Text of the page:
Publish date:



Governor Hugh Carey of New York sometimes speaks before he thinks, which may be why he is considered by some as a possible presidential candidate. In late December, for example, Carey announced that Maurice Nadjari, a special prosecutor assigned to root out corruption in New York City's criminal justice system, had been dismissed. Nadjari refused to depart as requested and has stayed on the job to the embarrassment of the governor.

Now Carey has bumbled again, this time in a case of national significance. Last week he told the press that he wants Ogden Reid, his Commissioner of Environmental Conservation, to ease up on two General Electric plants which have been polluting the Hudson River with PCBs, chemical compounds that are poisonous to a wide range of life, including humans (SI, Dec. 1).

Governor Carey's timing could not have been more inappropriate. G.E.'s discharge of PCBs into the river has been the subject of a lengthy inquiry ordered under state law by Reid, who is seeking zero discharge by this September. The governor contends zero discharge might cause the plants to move outside New York State. The decision of the hearing officer, Abraham Sofaer of Columbia University Law School, is expected presently, and the governor's pronouncements are injudicious, to say the least. Moreover, statements by a close aide of the governor and by John Dyson, his Commerce Commissioner, indicate that Carey does not have a glimmer of the issues in the case. Indeed, Dyson recently admitted that he himself was "a little vague" about PCBs.

Reid has refused to bend to Carey's wind. In a brief statement Reid said, "The current hearing concerning discharges of PCBs by the General Electric Company before Professor Abraham Sofaer is an essential part of the judicial process and, as such, the integrity of the hearing process must be fully respected and will be totally upheld. If Professor Sofaer finds that G.E. has violated the law, the hearings will continue to determine appropriate relief."


For baseball-card collectors, the choicest item of all is a head-and-shoulders shot of Honus Wagner put out by Sweet Caporal cigarettes circa 1910. Only about a dozen are known to exist and a single card fetches $1,000 or more. The story goes that Wagner, an anti-smoker, threatened to sue Sweet Caporal unless the company withdrew the cards from the market.

Now the Wagner to top all Wagners has been discovered in Winston-Salem, N.C. This card, issued by Piedmont cigarettes, shows Wagner in an action pose. No Piedmont Wagner had previously been known. The three owners of the card are Thomas Wickman and Richard Reuss of Manassas, Va., and Bob Rathgeber, director of publications for the Cincinnati Reds. For some time the three have been in partnership scouring the East for old cards. They discovered the Wagner in a collection of several hundred cards they bought for 40¢ apiece from an antique dealer.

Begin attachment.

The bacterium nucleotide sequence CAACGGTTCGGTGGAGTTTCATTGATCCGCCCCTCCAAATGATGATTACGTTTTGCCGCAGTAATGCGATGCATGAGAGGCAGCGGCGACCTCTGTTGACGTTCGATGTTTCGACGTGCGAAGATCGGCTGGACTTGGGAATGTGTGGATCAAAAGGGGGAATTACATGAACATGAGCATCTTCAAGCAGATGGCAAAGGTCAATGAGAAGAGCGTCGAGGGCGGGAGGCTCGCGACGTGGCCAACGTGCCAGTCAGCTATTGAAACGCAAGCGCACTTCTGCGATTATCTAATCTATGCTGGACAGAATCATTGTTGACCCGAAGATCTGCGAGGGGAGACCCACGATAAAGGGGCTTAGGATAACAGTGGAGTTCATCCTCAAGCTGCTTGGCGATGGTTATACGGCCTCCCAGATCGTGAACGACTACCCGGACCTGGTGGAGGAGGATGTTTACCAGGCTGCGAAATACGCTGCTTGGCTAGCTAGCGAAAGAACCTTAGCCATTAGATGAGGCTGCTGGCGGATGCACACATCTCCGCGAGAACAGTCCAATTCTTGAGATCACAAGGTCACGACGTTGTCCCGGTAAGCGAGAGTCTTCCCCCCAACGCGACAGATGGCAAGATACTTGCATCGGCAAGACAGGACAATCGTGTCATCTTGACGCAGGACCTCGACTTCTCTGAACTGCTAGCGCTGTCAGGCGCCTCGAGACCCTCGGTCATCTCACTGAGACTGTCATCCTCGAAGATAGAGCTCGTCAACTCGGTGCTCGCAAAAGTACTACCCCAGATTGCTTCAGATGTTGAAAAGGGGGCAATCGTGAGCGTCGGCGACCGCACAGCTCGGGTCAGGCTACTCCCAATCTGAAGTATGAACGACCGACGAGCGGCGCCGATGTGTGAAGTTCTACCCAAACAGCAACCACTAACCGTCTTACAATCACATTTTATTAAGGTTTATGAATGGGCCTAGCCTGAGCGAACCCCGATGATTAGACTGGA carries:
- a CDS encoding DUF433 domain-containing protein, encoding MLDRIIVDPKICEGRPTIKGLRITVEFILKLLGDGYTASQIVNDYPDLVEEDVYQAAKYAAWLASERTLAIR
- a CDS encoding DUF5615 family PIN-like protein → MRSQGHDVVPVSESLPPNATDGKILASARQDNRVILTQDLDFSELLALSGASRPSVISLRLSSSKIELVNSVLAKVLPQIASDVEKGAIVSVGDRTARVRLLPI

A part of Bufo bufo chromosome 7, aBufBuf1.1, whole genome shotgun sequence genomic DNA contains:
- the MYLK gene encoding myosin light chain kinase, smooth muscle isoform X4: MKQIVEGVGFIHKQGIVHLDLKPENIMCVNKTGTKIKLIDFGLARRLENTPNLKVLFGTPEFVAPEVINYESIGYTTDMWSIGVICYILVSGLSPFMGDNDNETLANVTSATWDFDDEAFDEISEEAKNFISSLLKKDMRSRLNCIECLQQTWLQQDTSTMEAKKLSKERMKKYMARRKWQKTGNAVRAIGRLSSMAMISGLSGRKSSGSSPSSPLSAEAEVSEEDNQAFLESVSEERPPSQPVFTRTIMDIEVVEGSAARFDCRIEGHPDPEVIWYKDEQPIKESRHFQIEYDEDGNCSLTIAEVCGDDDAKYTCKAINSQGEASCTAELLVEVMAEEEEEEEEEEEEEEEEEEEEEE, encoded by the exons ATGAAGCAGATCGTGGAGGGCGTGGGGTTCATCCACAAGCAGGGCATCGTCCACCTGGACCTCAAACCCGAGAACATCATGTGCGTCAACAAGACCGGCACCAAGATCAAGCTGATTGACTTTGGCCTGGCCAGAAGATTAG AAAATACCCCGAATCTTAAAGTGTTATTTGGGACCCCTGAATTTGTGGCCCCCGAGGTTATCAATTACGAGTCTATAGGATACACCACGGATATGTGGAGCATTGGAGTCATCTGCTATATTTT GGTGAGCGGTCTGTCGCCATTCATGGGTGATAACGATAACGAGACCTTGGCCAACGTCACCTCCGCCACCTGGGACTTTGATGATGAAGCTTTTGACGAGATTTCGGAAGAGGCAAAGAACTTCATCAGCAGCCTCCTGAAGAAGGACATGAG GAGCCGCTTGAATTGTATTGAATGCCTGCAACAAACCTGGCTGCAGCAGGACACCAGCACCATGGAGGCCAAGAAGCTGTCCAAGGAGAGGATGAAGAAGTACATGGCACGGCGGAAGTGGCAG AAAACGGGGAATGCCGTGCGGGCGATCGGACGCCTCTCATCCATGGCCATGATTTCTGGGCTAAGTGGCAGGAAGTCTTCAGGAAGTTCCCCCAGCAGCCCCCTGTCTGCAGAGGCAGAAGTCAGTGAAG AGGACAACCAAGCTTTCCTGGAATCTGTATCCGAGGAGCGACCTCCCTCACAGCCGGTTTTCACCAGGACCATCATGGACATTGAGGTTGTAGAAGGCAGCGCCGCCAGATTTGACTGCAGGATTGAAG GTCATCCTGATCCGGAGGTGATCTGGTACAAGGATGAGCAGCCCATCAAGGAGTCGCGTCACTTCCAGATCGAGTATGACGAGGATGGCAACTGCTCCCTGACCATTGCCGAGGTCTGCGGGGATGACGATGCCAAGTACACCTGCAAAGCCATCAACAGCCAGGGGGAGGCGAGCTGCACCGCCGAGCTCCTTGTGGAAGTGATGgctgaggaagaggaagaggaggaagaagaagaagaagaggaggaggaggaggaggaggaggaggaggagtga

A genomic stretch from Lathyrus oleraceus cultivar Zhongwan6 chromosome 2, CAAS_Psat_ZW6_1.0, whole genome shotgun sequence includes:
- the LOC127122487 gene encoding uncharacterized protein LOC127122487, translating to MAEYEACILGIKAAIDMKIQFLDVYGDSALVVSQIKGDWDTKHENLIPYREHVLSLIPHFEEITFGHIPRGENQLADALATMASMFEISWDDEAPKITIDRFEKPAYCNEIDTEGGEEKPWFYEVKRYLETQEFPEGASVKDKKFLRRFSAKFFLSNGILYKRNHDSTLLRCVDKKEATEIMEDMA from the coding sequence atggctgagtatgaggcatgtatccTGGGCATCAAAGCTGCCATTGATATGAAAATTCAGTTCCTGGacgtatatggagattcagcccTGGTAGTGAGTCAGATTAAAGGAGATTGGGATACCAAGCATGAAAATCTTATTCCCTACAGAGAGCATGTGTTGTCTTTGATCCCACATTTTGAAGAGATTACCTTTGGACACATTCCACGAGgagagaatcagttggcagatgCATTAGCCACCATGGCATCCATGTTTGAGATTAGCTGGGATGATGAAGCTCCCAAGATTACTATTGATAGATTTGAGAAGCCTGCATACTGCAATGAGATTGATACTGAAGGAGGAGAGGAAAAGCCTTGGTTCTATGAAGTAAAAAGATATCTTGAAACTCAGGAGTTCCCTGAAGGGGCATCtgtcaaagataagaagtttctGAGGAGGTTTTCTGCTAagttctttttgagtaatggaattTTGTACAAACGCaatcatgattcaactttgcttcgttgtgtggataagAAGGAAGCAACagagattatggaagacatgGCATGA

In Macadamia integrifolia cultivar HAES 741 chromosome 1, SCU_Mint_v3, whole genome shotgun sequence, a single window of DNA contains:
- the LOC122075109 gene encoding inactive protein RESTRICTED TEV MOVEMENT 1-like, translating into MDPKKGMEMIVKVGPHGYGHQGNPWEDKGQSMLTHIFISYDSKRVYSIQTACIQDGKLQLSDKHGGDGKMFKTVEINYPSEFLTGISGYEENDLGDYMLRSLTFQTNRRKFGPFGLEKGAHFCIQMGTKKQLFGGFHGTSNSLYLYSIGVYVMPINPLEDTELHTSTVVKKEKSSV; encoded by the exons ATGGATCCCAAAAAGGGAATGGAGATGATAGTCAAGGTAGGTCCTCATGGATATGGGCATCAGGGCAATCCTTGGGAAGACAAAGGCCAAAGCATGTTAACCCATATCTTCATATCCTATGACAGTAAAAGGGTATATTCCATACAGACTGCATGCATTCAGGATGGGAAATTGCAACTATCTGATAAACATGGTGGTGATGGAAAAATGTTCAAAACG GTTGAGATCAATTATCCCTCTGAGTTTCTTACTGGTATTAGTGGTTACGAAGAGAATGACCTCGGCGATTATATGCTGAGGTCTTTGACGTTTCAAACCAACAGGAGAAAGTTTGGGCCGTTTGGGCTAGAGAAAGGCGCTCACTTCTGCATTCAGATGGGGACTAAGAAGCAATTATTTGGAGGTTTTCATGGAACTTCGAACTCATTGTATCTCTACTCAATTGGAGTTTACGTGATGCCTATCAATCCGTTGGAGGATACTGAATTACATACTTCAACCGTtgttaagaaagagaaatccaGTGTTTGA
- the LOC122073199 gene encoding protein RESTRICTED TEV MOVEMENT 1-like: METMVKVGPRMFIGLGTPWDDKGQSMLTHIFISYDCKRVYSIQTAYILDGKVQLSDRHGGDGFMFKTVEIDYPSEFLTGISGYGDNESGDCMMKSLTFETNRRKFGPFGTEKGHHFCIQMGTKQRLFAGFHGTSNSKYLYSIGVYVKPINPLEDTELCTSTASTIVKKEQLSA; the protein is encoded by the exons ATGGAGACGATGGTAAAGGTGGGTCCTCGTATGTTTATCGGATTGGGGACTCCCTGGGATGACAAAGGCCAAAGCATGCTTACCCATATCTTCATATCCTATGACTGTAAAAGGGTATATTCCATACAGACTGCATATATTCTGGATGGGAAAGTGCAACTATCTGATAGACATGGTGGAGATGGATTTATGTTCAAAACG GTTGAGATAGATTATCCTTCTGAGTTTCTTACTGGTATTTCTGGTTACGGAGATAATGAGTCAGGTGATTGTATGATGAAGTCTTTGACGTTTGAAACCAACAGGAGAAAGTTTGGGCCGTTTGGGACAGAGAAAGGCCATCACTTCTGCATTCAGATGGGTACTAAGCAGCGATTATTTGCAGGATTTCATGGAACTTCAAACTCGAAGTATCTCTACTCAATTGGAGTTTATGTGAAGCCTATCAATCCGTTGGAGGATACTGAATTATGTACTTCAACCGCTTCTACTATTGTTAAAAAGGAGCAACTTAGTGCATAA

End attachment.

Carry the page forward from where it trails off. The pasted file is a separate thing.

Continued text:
The three were not immediately excited because Caramel Candy Company had put out a card showing Wagner in the same pose, but they flipped when they turned the card over and saw the name Piedmont. The chance existed that a counterfeiter might have skillfully pasted the Caramel Wagner picture on a Piedmont card, but a test by the Library of Congress showed this was not so. The card is now in a safe-deposit box in Washington, and its estimated value is $3,000.


Ever since the New Year's Day defeat to UCLA that cost Ohio State the national football championship, Coach Woody Hayes has been acting oddly. A week ago Monday he dismissed Defensive Tackle Nick Buonamici from the team without saying why. In fact, Hayes did not even tell Buonamici he was dismissed; instead, he told a Columbus sportswriter and then left town on a recruiting trip. "A hit-skip proposition," says one Ohio State observer. "This is no way to handle a situation this serious."

In midweek, Co-captain and Linebacker Ken Kuhn, who happens to be Buonamici's roommate, went public with criticism of Hayes, a rare act for an Ohio State player. Kuhn chided Hayes for his refusal to comment on the loss to UCLA. "I simply can't go along with his cop-out toward the public, fans and even his own players after our bitter Rose Bowl loss," Kuhn is reported to have said. "Hayes has always been a humble winner. But when we lose, he must also be a humble loser. Why should we be subjected to the Hayes silence when we have so many questions that must be answered?"

At week's end, the Ohio State Lantern, the student newspaper, said university officials should ask Hayes for his resignation. In a long editorial, the Lantern said, "He is embarrassing because his fans have made him a god, and he has begun to believe it."


A Long Island optometrist named Leon Revien says he has developed a training program that will improve the eyesight of athletes. That doesn't mean he expects to get rid of myopia or astigmatism or other structural or pathological conditions.

"Usually, an optometrist deals with abnormalities," he says. "What I have done is take people with normal levels of visual performance and improve the level of visual skill. Seeing is many-faceted. Speed of recognition. Span of recognition. Judgment of depth. Visual acuity. Visual concentration."

To demonstrate what he meant, Revien projected a string of numbers on a bare wall—for 1-100th of a second. "What did you see?" he asked.

"A series of numbers," was the answer.

"What were they?"

"One, two, three...."

"Like hell they were," Revien said.

The numbers, projected again, turned out to be a random series, yet Revien said Goalie Glenn (Chico) Resch of the New York Islanders, one of the athletes he had worked with, not only could read the sequence of numbers in 1-100th of a second, he could read them backward, too.

"That's after training," Revien said, explaining that Resch had been working with him for several months, using projectors, multicolor rotators and other aids to learn how to use his eyes more efficiently. "You can't take a kid off the street and make him a major league player, but take five guys of equal ability and give one of them visual training, and he's going to be that much better."